OpenAI creates committee to monitor safety of its artificial intelligence models

Move comes as Sam Altman’s firm begins work on its latest large language model

OpenAI has created a board committee to evaluate the safety and security of its artificial intelligence models, a governance change made weeks after its top executive on the subject resigned and the company effectively disbanded his internal team.

The new committee will spend 90 days evaluating the safeguards in OpenAI’s technology before giving a report. “Following the full board’s review, OpenAI will publicly share an update on adopted recommendations in a manner that is consistent with safety and security,” the company said in a blog post on Tuesday.

OpenAI also said that it has recently started to train its latest AI model.

The private firm’s recent rapid advances in AI have raised concerns about how it manages the technology’s potential dangers. Those worries intensified last fall when chief executive Sam Altman was briefly ousted in a boardroom coup after clashing with co-founder and chief scientist Ilya Sutskever over how quickly to develop AI products and the steps to limit harms.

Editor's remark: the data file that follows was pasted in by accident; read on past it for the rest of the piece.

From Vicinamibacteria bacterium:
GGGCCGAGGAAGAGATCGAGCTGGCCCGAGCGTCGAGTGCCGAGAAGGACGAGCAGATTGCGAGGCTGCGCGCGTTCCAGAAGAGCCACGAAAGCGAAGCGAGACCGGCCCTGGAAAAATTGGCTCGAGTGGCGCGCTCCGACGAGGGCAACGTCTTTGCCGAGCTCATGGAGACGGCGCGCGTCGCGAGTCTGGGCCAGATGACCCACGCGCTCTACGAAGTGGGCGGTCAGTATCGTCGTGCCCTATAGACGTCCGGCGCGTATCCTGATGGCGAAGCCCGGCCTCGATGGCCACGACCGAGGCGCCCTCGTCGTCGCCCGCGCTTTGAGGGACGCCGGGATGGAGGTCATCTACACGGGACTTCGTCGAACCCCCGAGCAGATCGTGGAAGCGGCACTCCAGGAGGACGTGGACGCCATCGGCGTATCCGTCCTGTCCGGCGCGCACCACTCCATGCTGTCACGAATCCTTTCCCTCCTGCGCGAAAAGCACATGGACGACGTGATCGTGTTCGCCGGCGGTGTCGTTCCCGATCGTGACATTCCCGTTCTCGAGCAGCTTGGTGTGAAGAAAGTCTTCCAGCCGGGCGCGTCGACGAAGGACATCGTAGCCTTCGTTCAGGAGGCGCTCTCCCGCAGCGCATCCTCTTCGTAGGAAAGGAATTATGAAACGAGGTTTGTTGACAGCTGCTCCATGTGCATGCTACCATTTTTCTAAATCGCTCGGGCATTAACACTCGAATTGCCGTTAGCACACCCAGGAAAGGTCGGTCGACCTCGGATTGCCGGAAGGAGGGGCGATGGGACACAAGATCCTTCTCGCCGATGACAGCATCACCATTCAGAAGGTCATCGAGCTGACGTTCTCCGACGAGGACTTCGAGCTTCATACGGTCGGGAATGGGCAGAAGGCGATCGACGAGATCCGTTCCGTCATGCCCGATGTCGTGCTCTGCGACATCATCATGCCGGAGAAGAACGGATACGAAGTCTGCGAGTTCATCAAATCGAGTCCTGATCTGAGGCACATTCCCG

Those concerns returned this month after Sutskever and a key deputy, Jan Leike, left the company. The scientists ran OpenAI’s so-called superalignment team, which focused on long-term threats of superhuman AI. Leike, who resigned, wrote afterward that his division was “struggling” for computing resources within OpenAI. Other departing employees echoed his criticism.

Following Sutskever’s departure, OpenAI dissolved his team. The company said on Tuesday that this particular work would continue under its research unit and John Schulman, a co-founder with the new title of Head of Alignment Science.

The start-up has at times struggled to manage staff departures. Last week, OpenAI nixed a policy that cancelled the equity from former staffers if they spoke out against the company. A spokesperson said OpenAI was aware of criticism from ex-employees and anticipated more, adding that the company was working to address concerns.

OpenAI’s new safety committee will consist of three board members – Chairman Bret Taylor, Quora CEO Adam D’Angelo and ex-Sony Entertainment executive Nicole Seligman – along with six employees, including Schulman and Altman. The company said it would continue to consult outside experts, naming two of them: Rob Joyce, a Homeland Security adviser to Donald Trump, and John Carlin, a former Justice Department official under President Joe Biden. – Bloomberg